|Index||4 reviews in total|
The teenager Shelby Johnson is the daughter of Officer Dan Johnson and
best friend of her schoolmate Becca. One day, Becca proposes to Shelby
to build a spirit box and make a séance. They contact their former mate
Emily D'Angelo, who committed suicide in a lake, and she tells that she
was murdered but does not give the name of the killer. The two girls
investigate the case leaving Shelby's father Officer Dan Johnson upset.
Soon they find a suspect and Shelby has a great surprise.
"The Spirit Box" is maybe the best episode so far of Fear Itself, with a cast with Martin Donovan, Anna Kendrick and Mark Pellegrino. The creepy and tense story has a surprising plot point and a good conclusion. My vote is seven.
Title (Brazil): "The Spirit Box"
Rob Schmidt, the man that gave us Wrong Turn and an episode in Masters of Horror gives us an episode in Fear Itself. The main actresses are Jessica Parker Kennedy, not known in the genre only for Decoys 2 but she gives a great performance. Also great is her opponent Anna Kendrick, better known for her part in all Twilight flicks. The storyline is very simple, being teenagers and bored they are searching for kick, it's Halloween so what could you better do than playing with an Ouija board. We all know by now what could happen by doing that and indeed a ghost appears. But for me this is the only episode so far were the use of the camera is done in an excellent way. Not the usual wide lens zoomed in to give a deformed creepy look, no frog shots, no, for example the way he filmed the swimming pool is excellent, it's all in blue and we know blue is the color that has the most difficulty to use due the appearance of noise. Very simple, watch some VHS and watch the color blue...back to the episode. Before you know it you are at the end of the episode. Even as there is no blood in it it is the suspense that makes it, and the simple shot at the stairs, won't spoil it, the focus on his face, well, that's creepy and well done. To conclude, here we have an example that you don't need blood to give it a horror feeling. Build your movie up towards the end. Okay, I admit, the real killer, easy to see who it is but still, this could almost equal, sigh, Masters of Horror.
Another example of an episode who forces a supernatural element just to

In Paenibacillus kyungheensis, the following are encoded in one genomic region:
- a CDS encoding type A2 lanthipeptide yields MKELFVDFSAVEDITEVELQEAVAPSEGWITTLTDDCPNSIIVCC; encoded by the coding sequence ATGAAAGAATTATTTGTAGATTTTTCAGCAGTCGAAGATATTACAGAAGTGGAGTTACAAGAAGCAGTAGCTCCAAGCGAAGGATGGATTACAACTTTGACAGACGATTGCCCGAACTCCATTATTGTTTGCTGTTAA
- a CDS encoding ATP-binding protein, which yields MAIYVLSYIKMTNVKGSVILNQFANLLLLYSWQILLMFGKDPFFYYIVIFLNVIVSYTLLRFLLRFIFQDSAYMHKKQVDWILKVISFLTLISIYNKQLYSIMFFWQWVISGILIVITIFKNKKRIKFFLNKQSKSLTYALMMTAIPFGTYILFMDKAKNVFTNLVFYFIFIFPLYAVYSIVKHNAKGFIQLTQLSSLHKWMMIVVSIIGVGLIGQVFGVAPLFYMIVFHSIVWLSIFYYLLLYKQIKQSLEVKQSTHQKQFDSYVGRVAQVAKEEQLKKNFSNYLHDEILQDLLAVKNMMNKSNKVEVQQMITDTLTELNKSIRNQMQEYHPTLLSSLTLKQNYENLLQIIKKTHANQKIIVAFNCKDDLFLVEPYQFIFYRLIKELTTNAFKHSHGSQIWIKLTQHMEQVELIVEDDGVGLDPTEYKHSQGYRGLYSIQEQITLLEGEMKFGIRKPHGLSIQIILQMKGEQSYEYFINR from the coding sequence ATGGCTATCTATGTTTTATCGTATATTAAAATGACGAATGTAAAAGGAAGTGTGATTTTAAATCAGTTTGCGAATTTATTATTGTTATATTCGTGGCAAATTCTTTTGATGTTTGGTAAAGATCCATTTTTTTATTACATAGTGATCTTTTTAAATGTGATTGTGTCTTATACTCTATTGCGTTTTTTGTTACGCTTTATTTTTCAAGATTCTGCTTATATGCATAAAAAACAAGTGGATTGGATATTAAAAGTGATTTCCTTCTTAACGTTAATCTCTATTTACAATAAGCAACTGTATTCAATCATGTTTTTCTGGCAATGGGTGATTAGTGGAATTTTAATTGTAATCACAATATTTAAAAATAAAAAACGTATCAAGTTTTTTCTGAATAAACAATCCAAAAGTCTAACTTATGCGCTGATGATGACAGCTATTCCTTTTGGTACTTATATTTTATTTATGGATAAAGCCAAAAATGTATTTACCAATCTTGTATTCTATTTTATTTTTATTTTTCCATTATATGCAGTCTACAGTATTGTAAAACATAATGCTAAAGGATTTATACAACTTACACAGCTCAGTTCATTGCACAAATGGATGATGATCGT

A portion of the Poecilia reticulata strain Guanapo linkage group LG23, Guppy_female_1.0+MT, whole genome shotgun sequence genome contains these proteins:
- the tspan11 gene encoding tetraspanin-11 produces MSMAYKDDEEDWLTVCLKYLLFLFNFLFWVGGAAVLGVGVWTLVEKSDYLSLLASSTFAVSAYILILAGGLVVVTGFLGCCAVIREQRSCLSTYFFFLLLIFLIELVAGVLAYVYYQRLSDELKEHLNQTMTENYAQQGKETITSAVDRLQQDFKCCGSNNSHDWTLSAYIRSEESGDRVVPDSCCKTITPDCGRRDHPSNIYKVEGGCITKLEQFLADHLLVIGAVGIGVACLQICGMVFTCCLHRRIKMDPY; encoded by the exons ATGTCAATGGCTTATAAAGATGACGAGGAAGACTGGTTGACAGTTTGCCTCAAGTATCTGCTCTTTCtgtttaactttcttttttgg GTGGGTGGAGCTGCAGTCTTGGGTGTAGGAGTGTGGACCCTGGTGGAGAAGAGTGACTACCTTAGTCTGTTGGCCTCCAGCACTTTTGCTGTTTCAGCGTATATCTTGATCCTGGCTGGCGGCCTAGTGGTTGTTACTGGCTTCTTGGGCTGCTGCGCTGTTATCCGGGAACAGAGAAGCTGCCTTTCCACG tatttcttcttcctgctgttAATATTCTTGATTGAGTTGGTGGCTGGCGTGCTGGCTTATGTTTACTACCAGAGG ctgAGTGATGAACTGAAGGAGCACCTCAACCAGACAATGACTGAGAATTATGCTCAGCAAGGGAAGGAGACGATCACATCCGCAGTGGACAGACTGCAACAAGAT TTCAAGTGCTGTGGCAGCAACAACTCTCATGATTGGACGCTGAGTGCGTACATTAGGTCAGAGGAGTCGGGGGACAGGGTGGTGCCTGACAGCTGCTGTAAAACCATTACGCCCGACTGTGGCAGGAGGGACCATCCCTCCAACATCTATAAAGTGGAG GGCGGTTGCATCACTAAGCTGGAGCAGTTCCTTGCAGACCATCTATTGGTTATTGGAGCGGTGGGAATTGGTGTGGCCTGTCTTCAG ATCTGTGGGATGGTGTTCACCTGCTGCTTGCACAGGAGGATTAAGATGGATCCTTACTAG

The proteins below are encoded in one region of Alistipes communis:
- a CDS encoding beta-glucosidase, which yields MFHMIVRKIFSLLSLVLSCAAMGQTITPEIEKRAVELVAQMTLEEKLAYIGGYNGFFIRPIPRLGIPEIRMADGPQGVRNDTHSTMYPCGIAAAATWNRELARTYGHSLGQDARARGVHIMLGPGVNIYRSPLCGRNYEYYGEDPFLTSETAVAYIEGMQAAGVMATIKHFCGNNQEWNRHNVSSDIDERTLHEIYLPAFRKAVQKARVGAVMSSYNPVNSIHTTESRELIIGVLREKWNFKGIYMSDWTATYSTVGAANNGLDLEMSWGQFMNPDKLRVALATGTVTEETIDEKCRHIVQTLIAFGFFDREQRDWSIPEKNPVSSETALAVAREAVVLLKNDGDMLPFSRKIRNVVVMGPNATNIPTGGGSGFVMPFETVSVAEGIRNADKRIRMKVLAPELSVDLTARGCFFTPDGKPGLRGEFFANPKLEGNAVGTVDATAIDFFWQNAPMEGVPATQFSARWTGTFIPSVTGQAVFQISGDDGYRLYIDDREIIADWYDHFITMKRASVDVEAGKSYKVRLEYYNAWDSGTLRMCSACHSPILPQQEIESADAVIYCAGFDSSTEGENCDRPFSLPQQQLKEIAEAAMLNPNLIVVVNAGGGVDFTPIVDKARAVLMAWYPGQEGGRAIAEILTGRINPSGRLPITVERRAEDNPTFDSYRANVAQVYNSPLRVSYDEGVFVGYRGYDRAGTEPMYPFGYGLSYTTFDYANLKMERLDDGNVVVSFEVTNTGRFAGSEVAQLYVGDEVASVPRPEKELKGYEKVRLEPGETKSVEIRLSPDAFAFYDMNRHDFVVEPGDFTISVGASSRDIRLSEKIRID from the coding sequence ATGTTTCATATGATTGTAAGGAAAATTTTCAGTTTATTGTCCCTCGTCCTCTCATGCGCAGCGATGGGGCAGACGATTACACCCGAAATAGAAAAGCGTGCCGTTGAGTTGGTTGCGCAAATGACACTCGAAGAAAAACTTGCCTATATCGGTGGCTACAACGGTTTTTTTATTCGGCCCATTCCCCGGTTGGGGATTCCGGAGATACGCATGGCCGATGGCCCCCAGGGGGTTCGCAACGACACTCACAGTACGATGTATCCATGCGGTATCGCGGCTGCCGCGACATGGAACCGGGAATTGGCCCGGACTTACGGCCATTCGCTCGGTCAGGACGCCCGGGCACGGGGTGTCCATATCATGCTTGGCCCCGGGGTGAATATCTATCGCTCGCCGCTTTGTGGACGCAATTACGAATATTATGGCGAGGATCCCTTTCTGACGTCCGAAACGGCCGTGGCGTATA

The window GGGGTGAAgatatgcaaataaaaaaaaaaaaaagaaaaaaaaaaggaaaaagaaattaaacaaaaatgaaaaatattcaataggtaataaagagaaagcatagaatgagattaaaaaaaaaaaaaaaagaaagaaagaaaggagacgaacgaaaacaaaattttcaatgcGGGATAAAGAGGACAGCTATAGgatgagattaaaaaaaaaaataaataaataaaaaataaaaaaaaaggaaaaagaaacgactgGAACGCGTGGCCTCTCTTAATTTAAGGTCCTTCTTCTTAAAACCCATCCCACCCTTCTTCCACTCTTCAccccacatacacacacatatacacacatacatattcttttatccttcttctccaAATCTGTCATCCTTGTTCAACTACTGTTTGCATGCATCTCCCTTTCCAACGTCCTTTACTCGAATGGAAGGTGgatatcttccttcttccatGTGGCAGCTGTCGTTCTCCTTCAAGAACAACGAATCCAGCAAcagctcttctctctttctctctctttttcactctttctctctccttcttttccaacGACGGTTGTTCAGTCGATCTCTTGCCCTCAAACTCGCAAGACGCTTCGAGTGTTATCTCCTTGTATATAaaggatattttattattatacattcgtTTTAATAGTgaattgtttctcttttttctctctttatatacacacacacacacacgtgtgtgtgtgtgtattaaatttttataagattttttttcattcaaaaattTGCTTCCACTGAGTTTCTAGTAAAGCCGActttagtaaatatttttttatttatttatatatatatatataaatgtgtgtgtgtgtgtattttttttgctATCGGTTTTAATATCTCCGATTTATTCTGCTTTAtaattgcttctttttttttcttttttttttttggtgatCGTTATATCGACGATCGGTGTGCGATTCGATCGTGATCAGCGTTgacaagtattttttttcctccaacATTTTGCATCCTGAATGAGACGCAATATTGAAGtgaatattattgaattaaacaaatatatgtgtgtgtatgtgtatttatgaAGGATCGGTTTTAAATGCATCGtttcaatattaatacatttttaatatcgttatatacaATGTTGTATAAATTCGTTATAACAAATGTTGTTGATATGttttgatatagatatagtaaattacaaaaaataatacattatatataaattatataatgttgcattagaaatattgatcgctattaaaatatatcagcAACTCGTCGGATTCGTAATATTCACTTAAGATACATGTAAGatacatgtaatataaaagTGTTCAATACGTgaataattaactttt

justify his presence in a so called horror series.
But, unlike the previous one, "Chance", here it works.
The director, Rob Schmidt, of "Wrong Turn" fame, makes an incredible job in generating suspense and trying to keep the final twist a surprise... And almost succeeds, because the end really is forced.
But the way until there goes on smoothly, with a nice cast and excellent camera work and cinematography; the close up on the professor after the stairs fall is really creepy.
With this one, the score of "Fear Itself" is Turds 6 x 5 OK episodes.
*** This review may contain spoilers ***
Avid occult buff Shelby Johnson (a fine and appealing performance by Anna Kendrick) and her best gal pal Becca (an equally sturdy portrayal by Jessica Parker Kennedy) are a couple of high school students who receive an unexpected message from beyond the grave from a deceased classmate who claims she was murdered. Director Rob Schmidt, working from a tight and involving script by Joe Gangemi, relates the compelling story at a steady pace, does an ace job of creating and sustaining a spooky atmosphere, grounds the fantastic premise in a thoroughly believable small town suburban reality, delivers a few truly creepy visuals, and builds a considerable amount of tension. The sound acting from the bang up cast keeps everything humming: Kendrick and Kennedy both do sterling work in the lead roles, with able support from Martin Donovan as Shelby's concerned father Officer Dan Johnson and Mark Pellegrino as jovial gym teacher Mr. Parker. Moreover, not only does this episode have a nice central message about the need for closure, but also the surprise double twist ending is a real corker. Alwyn Kumst's crisp and lively cinematography provides an impressively polished look. The shivery score by Tobias Enhus does the spine-chilling trick. One of this show's strongest hours.
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